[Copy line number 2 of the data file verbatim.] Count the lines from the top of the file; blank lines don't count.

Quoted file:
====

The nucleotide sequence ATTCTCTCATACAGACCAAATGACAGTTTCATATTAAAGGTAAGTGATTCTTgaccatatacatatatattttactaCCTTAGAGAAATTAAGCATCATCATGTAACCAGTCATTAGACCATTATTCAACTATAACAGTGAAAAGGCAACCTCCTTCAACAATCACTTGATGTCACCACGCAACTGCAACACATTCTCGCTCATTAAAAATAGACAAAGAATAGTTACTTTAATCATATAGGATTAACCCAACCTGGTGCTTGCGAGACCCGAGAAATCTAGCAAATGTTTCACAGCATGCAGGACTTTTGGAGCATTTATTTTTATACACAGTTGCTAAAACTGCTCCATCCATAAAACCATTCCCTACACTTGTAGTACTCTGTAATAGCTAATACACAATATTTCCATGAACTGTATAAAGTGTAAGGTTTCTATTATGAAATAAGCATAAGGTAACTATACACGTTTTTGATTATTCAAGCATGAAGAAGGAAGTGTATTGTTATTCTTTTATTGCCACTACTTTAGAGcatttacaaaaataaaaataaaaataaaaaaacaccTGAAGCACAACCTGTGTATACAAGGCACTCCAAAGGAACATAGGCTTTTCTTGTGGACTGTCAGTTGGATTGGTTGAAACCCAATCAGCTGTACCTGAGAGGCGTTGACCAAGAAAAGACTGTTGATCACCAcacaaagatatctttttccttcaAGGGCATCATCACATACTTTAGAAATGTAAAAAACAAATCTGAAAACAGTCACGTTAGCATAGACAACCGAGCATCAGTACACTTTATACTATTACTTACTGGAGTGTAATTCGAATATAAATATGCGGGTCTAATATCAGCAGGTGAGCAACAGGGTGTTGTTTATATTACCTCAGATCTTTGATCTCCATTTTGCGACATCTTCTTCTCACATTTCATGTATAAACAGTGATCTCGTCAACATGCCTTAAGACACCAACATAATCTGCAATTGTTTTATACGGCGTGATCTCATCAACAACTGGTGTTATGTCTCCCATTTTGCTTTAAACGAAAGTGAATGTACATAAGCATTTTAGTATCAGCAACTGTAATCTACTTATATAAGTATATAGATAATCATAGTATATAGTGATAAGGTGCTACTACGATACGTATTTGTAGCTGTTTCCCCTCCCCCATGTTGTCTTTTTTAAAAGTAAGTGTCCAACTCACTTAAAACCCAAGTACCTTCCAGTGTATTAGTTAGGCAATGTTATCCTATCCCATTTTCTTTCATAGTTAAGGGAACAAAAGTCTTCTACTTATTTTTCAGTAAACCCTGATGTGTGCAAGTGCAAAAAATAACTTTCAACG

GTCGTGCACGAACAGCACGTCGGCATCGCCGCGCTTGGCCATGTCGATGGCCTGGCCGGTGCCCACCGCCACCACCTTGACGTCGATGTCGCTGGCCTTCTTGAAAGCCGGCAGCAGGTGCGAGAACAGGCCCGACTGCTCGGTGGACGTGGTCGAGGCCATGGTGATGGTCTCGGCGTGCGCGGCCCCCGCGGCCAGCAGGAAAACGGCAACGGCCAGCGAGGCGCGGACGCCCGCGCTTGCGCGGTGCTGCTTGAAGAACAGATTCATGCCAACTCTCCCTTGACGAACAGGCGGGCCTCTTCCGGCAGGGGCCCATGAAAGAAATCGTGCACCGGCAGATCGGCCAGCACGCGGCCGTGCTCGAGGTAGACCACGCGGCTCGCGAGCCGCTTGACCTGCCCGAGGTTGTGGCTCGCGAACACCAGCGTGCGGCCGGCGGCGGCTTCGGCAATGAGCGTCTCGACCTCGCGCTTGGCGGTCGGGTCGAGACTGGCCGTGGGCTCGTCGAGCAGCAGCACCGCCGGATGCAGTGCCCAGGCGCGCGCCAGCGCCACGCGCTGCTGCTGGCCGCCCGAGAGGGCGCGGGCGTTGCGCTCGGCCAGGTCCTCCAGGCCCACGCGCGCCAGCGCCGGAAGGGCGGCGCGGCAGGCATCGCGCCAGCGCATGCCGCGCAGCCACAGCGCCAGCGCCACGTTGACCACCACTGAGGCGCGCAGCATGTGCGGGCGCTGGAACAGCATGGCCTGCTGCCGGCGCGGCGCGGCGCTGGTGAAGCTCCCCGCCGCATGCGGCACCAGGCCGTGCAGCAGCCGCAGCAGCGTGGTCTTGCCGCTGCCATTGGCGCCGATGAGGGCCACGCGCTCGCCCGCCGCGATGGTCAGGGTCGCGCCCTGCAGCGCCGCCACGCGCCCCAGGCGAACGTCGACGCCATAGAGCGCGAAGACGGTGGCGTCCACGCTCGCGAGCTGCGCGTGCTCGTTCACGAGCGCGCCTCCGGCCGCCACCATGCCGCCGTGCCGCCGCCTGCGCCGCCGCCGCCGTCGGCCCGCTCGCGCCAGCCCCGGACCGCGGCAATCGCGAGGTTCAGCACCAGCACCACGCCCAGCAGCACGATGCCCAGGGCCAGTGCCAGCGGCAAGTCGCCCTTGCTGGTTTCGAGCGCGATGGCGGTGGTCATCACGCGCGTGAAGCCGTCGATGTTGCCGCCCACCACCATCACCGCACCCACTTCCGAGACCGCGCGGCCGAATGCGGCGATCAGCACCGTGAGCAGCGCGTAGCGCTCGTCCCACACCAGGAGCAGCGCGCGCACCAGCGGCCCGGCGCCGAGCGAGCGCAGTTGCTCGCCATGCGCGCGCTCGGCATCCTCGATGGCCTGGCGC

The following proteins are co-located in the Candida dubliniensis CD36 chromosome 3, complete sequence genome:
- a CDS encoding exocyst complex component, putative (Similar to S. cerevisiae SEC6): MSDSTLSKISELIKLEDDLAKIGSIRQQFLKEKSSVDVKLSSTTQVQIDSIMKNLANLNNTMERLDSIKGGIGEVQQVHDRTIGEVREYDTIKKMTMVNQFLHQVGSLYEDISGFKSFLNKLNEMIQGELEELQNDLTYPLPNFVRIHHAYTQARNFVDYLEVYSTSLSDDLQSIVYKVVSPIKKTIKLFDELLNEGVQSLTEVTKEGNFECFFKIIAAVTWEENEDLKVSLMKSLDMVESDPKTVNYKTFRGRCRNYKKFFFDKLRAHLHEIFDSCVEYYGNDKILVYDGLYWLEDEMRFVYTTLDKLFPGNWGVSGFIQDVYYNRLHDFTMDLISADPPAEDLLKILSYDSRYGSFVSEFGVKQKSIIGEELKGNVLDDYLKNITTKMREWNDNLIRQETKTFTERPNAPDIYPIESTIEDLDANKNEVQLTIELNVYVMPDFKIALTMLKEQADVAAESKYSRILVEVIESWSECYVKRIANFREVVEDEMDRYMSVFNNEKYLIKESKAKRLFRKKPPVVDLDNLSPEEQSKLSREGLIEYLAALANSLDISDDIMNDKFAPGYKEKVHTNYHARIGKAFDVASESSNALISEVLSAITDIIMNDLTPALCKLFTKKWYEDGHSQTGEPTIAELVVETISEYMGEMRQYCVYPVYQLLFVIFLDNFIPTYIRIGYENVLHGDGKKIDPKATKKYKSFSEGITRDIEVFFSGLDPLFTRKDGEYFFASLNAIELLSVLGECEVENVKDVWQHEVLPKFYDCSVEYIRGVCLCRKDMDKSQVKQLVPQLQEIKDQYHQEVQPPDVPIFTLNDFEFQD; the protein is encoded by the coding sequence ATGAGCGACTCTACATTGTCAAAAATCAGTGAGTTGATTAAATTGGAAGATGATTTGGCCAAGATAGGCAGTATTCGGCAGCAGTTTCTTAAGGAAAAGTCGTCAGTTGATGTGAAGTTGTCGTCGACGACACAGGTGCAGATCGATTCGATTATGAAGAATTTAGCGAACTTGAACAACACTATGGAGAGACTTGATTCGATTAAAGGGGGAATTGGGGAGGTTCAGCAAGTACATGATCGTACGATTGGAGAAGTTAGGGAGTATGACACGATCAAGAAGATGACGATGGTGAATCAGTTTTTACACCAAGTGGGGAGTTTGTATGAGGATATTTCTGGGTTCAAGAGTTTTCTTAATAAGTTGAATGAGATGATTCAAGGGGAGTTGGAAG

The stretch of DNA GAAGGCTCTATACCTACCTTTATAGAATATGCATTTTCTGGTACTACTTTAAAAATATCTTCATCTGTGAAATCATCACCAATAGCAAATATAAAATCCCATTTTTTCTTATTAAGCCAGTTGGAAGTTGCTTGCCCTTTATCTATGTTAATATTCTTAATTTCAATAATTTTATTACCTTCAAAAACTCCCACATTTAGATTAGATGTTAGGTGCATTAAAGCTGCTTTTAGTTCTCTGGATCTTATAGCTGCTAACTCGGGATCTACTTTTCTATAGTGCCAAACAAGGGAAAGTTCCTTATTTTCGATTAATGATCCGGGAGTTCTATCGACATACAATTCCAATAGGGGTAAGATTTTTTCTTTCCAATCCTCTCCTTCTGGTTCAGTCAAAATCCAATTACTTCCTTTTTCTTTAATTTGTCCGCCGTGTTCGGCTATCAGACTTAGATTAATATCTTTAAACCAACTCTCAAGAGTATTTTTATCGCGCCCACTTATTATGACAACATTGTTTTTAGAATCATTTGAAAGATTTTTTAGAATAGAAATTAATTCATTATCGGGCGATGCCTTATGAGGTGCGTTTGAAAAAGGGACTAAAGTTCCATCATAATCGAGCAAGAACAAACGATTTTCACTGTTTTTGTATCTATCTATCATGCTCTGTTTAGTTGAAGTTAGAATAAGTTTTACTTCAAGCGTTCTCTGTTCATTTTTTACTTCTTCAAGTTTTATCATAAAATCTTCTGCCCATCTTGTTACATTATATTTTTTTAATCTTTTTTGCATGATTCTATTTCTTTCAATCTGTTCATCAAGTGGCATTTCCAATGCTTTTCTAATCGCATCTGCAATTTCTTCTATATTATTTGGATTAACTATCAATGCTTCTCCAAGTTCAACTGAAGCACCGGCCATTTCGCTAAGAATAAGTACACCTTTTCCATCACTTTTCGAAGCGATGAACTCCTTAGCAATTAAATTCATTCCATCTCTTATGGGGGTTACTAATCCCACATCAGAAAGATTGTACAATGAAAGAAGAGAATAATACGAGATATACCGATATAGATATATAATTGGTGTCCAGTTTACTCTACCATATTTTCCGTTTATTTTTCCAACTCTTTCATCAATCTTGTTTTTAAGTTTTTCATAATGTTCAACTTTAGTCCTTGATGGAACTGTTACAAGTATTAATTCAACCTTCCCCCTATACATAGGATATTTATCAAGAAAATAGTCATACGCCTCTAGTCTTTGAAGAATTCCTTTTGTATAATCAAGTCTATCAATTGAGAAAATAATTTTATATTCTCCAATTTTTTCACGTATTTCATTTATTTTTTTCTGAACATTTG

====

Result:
GTCGTGCACGAACAGCACGTCGGCATCGCCGCGCTTGGCCATGTCGATGGCCTGGCCGGTGCCCACCGCCACCACCTTGACGTCGATGTCGCTGGCCTTCTTGAAAGCCGGCAGCAGGTGCGAGAACAGGCCCGACTGCTCGGTGGACGTGGTCGAGGCCATGGTGATGGTCTCGGCGTGCGCGGCCCCCGCGGCCAGCAGGAAAACGGCAACGGCCAGCGAGGCGCGGACGCCCGCGCTTGCGCGGTGCTGCTTGAAGAACAGATTCATGCCAACTCTCCCTTGACGAACAGGCGGGCCTCTTCCGGCAGGGGCCCATGAAAGAAATCGTGCACCGGCAGATCGGCCAGCACGCGGCCGTGCTCGAGGTAGACCACGCGGCTCGCGAGCCGCTTGACCTGCCCGAGGTTGTGGCTCGCGAACACCAGCGTGCGGCCGGCGGCGGCTTCGGCAATGAGCGTCTCGACCTCGCGCTTGGCGGTCGGGTCGAGACTGGCCGTGGGCTCGTCGAGCAGCAGCACCGCCGGATGCAGTGCCCAGGCGCGCGCCAGCGCCACGCGCTGCTGCTGGCCGCCCGAGAGGGCGCGGGCGTTGCGCTCGGCCAGGTCCTCCAGGCCCACGCGCGCCAGCGCCGGAAGGGCGGCGCGGCAGGCATCGCGCCAGCGCATGCCGCGCAGCCACAGCGCCAGCGCCACGTTGACCACCACTGAGGCGCGCAGCATGTGCGGGCGCTGGAACAGCATGGCCTGCTGCCGGCGCGGCGCGGCGCTGGTGAAGCTCCCCGCCGCATGCGGCACCAGGCCGTGCAGCAGCCGCAGCAGCGTGGTCTTGCCGCTGCCATTGGCGCCGATGAGGGCCACGCGCTCGCCCGCCGCGATGGTCAGGGTCGCGCCCTGCAGCGCCGCCACGCGCCCCAGGCGAACGTCGACGCCATAGAGCGCGAAGACGGTGGCGTCCACGCTCGCGAGCTGCGCGTGCTCGTTCACGAGCGCGCCTCCGGCCGCCACCATGCCGCCGTGCCGCCGCCTGCGCCGCCGCCGCCGTCGGCCCGCTCGCGCCAGCCCCGGACCGCGGCAATCGCGAGGTTCAGCACCAGCACCACGCCCAGCAGCACGATGCCCAGGGCCAGTGCCAGCGGCAAGTCGCCCTTGCTGGTTTCGAGCGCGATGGCGGTGGTCATCACGCGCGTGAAGCCGTCGATGTTGCCGCCCACCACCATCACCGCACCCACTTCCGAGACCGCGCGGCCGAATGCGGCGATCAGCACCGTGAGCAGCGCGTAGCGCTCGTCCCACACCAGGAGCAGCGCGCGCACCAGCGGCCCGGCGCCGAGCGAGCGCAGTTGCTCGCCATGCGCGCGCTCGGCATCCTCGATGGCCTGGCGC